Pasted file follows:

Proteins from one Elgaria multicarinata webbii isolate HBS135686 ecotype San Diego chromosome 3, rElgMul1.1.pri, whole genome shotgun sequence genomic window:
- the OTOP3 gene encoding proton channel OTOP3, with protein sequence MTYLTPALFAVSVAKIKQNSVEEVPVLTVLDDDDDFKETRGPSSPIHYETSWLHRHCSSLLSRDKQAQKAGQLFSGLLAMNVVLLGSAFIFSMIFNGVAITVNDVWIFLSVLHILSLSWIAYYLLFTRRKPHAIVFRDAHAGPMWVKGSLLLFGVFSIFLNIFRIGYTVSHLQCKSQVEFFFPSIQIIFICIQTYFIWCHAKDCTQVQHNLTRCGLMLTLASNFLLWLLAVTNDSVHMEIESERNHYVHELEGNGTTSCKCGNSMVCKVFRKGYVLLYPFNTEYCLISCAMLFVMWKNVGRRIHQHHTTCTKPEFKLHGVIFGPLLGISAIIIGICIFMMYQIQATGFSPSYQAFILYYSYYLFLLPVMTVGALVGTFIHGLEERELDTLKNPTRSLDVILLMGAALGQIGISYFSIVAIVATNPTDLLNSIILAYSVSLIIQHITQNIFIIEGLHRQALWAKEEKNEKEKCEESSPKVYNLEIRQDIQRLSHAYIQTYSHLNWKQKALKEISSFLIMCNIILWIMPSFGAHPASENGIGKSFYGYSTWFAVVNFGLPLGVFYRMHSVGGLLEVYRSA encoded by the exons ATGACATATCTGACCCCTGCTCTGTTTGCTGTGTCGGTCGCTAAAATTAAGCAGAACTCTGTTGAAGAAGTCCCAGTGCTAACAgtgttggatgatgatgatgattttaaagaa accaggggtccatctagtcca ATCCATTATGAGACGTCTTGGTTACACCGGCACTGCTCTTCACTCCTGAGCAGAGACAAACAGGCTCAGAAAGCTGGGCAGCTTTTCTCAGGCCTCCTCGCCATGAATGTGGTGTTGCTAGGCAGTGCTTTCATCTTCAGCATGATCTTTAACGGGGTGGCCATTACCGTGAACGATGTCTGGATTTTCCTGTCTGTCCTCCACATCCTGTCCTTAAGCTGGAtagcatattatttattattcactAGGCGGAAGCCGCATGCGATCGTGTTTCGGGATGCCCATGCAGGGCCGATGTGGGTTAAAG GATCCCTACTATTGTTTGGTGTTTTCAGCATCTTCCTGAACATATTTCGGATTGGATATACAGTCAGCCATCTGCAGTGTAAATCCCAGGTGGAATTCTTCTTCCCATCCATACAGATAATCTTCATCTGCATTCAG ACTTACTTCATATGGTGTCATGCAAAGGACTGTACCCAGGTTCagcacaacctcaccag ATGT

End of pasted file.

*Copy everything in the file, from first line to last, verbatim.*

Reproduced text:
Proteins from one Elgaria multicarinata webbii isolate HBS135686 ecotype San Diego chromosome 3, rElgMul1.1.pri, whole genome shotgun sequence genomic window:
- the OTOP3 gene encoding proton channel OTOP3, with protein sequence MTYLTPALFAVSVAKIKQNSVEEVPVLTVLDDDDDFKETRGPSSPIHYETSWLHRHCSSLLSRDKQAQKAGQLFSGLLAMNVVLLGSAFIFSMIFNGVAITVNDVWIFLSVLHILSLSWIAYYLLFTRRKPHAIVFRDAHAGPMWVKGSLLLFGVFSIFLNIFRIGYTVSHLQCKSQVEFFFPSIQIIFICIQTYFIWCHAKDCTQVQHNLTRCGLMLTLASNFLLWLLAVTNDSVHMEIESERNHYVHELEGNGTTSCKCGNSMVCKVFRKGYVLLYPFNTEYCLISCAMLFVMWKNVGRRIHQHHTTCTKPEFKLHGVIFGPLLGISAIIIGICIFMMYQIQATGFSPSYQAFILYYSYYLFLLPVMTVGALVGTFIHGLEERELDTLKNPTRSLDVILLMGAALGQIGISYFSIVAIVATNPTDLLNSIILAYSVSLIIQHITQNIFIIEGLHRQALWAKEEKNEKEKCEESSPKVYNLEIRQDIQRLSHAYIQTYSHLNWKQKALKEISSFLIMCNIILWIMPSFGAHPASENGIGKSFYGYSTWFAVVNFGLPLGVFYRMHSVGGLLEVYRSA encoded by the exons ATGACATATCTGACCCCTGCTCTGTTTGCTGTGTCGGTCGCTAAAATTAAGCAGAACTCTGTTGAAGAAGTCCCAGTGCTAACAgtgttggatgatgatgatgattttaaagaa accaggggtccatctagtcca ATCCATTATGAGACGTCTTGGTTACACCGGCACTGCTCTTCACTCCTGAGCAGAGACAAACAGGCTCAGAAAGCTGGGCAGCTTTTCTCAGGCCTCCTCGCCATGAATGTGGTGTTGCTAGGCAGTGCTTTCATCTTCAGCATGATCTTTAACGGGGTGGCCATTACCGTGAACGATGTCTGGATTTTCCTGTCTGTCCTCCACATCCTGTCCTTAAGCTGGAtagcatattatttattattcactAGGCGGAAGCCGCATGCGATCGTGTTTCGGGATGCCCATGCAGGGCCGATGTGGGTTAAAG GATCCCTACTATTGTTTGGTGTTTTCAGCATCTTCCTGAACATATTTCGGATTGGATATACAGTCAGCCATCTGCAGTGTAAATCCCAGGTGGAATTCTTCTTCCCATCCATACAGATAATCTTCATCTGCATTCAG ACTTACTTCATATGGTGTCATGCAAAGGACTGTACCCAGGTTCagcacaacctcaccag ATGT